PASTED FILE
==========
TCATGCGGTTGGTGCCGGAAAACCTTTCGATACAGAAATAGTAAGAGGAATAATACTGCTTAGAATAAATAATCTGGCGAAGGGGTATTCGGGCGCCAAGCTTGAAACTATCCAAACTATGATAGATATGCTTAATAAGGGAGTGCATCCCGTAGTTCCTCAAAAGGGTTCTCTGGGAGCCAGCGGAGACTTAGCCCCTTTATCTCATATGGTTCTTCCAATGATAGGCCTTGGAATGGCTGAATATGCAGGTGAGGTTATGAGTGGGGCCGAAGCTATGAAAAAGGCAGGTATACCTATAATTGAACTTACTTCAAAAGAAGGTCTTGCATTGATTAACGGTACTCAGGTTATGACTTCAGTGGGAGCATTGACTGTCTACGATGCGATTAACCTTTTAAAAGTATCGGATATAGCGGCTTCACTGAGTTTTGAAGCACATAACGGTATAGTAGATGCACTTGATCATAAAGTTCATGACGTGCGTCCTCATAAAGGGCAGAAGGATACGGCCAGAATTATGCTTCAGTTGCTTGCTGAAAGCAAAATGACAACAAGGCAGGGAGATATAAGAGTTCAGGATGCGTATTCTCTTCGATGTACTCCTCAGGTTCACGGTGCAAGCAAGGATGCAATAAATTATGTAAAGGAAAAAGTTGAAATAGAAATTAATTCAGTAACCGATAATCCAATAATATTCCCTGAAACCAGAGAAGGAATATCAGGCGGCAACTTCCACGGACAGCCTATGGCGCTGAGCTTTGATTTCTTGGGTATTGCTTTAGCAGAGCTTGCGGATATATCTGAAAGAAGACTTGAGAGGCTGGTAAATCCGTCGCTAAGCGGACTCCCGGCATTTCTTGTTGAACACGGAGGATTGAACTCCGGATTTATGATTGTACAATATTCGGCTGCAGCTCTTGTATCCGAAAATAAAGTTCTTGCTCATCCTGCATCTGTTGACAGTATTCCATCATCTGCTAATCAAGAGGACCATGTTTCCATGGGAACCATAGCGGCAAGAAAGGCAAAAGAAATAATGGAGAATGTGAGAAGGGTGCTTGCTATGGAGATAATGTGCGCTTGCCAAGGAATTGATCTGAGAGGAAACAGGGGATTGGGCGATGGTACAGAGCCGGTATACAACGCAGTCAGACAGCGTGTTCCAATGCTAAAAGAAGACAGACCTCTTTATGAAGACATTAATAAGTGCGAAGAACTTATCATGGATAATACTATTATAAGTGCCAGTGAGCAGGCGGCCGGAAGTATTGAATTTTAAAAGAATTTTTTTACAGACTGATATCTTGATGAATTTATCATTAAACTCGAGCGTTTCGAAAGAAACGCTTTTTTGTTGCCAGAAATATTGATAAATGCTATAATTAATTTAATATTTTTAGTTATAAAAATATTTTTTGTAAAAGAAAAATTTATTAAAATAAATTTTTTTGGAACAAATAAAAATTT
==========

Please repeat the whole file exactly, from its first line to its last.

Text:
TCATGCGGTTGGTGCCGGAAAACCTTTCGATACAGAAATAGTAAGAGGAATAATACTGCTTAGAATAAATAATCTGGCGAAGGGGTATTCGGGCGCCAAGCTTGAAACTATCCAAACTATGATAGATATGCTTAATAAGGGAGTGCATCCCGTAGTTCCTCAAAAGGGTTCTCTGGGAGCCAGCGGAGACTTAGCCCCTTTATCTCATATGGTTCTTCCAATGATAGGCCTTGGAATGGCTGAATATGCAGGTGAGGTTATGAGTGGGGCCGAAGCTATGAAAAAGGCAGGTATACCTATAATTGAACTTACTTCAAAAGAAGGTCTTGCATTGATTAACGGTACTCAGGTTATGACTTCAGTGGGAGCATTGACTGTCTACGATGCGATTAACCTTTTAAAAGTATCGGATATAGCGGCTTCACTGAGTTTTGAAGCACATAACGGTATAGTAGATGCACTTGATCATAAAGTTCATGACGTGCGTCCTCATAAAGGGCAGAAGGATACGGCCAGAATTATGCTTCAGTTGCTTGCTGAAAGCAAAATGACAACAAGGCAGGGAGATATAAGAGTTCAGGATGCGTATTCTCTTCGATGTACTCCTCAGGTTCACGGTGCAAGCAAGGATGCAATAAATTATGTAAAGGAAAAAGTTGAAATAGAAATTAATTCAGTAACCGATAATCCAATAATATTCCCTGAAACCAGAGAAGGAATATCAGGCGGCAACTTCCACGGACAGCCTATGGCGCTGAGCTTTGATTTCTTGGGTATTGCTTTAGCAGAGCTTGCGGATATATCTGAAAGAAGACTTGAGAGGCTGGTAAATCCGTCGCTAAGCGGACTCCCGGCATTTCTTGTTGAACACGGAGGATTGAACTCCGGATTTATGATTGTACAATATTCGGCTGCAGCTCTTGTATCCGAAAATAAAGTTCTTGCTCATCCTGCATCTGTTGACAGTATTCCATCATCTGCTAATCAAGAGGACCATGTTTCCATGGGAACCATAGCGGCAAGAAAGGCAAAAGAAATAATGGAGAATGTGAGAAGGGTGCTTGCTATGGAGATAATGTGCGCTTGCCAAGGAATTGATCTGAGAGGAAACAGGGGATTGGGCGATGGTACAGAGCCGGTATACAACGCAGTCAGACAGCGTGTTCCAATGCTAAAAGAAGACAGACCTCTTTATGAAGACATTAATAAGTGCGAAGAACTTATCATGGATAATACTATTATAAGTGCCAGTGAGCAGGCGGCCGGAAGTATTGAATTTTAAAAGAATTTTTTTACAGACTGATATCTTGATGAATTTATCATTAAACTCGAGCGTTTCGAAAGAAACGCTTTTTTGTTGCCAGAAATATTGATAAATGCTATAATTAATTTAATATTTTTAGTTATAAAAATATTTTTTGTAAAAGAAAAATTTATTAAAATAAATTTTTTTGGAACAAATAAAAATTT